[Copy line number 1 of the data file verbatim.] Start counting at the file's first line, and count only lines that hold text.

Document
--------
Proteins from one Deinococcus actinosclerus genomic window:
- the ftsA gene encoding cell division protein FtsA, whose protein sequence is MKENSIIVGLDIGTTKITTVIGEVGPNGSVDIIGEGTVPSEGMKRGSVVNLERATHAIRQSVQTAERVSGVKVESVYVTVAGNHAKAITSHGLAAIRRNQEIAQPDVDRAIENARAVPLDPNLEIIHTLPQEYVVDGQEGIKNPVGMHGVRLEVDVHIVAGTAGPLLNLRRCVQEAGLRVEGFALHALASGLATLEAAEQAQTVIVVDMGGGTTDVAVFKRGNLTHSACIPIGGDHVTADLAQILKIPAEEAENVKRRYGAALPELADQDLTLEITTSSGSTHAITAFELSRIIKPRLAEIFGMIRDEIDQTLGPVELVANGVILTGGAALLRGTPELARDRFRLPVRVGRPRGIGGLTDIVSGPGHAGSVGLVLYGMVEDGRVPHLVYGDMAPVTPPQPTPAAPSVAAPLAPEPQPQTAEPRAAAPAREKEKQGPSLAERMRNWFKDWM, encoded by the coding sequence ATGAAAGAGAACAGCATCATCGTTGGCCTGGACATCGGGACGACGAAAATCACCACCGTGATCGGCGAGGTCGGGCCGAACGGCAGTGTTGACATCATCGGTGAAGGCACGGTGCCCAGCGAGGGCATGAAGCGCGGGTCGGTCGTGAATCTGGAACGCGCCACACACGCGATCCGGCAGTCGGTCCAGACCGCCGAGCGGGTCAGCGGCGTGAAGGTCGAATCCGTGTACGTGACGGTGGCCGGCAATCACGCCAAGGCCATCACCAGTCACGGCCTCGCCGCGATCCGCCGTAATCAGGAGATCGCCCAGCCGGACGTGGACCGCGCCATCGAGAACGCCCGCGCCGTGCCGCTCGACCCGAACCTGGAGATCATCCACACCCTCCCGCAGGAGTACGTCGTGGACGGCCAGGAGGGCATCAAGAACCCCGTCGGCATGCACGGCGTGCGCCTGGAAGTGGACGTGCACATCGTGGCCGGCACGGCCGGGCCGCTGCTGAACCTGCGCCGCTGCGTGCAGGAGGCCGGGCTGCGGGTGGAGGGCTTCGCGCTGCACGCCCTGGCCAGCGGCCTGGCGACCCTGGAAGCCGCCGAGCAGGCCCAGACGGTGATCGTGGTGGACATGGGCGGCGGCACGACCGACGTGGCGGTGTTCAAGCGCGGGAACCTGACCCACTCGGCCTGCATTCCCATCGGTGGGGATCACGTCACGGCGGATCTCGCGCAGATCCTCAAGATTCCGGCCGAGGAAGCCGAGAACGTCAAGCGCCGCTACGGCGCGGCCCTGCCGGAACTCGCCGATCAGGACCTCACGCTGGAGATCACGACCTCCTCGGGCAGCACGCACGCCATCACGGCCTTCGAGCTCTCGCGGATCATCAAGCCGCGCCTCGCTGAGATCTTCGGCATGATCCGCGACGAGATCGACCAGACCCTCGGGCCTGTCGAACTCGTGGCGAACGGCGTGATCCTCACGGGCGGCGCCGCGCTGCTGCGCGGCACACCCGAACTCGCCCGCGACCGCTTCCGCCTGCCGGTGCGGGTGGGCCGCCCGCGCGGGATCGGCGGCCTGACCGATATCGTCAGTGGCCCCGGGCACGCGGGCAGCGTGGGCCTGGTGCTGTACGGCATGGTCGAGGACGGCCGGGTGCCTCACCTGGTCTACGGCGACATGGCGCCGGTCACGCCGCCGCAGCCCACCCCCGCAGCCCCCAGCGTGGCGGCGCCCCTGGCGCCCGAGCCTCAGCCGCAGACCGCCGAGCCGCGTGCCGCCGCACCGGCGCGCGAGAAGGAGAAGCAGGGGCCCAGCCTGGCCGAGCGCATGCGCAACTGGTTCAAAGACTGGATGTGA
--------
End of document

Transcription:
Proteins from one Deinococcus actinosclerus genomic window: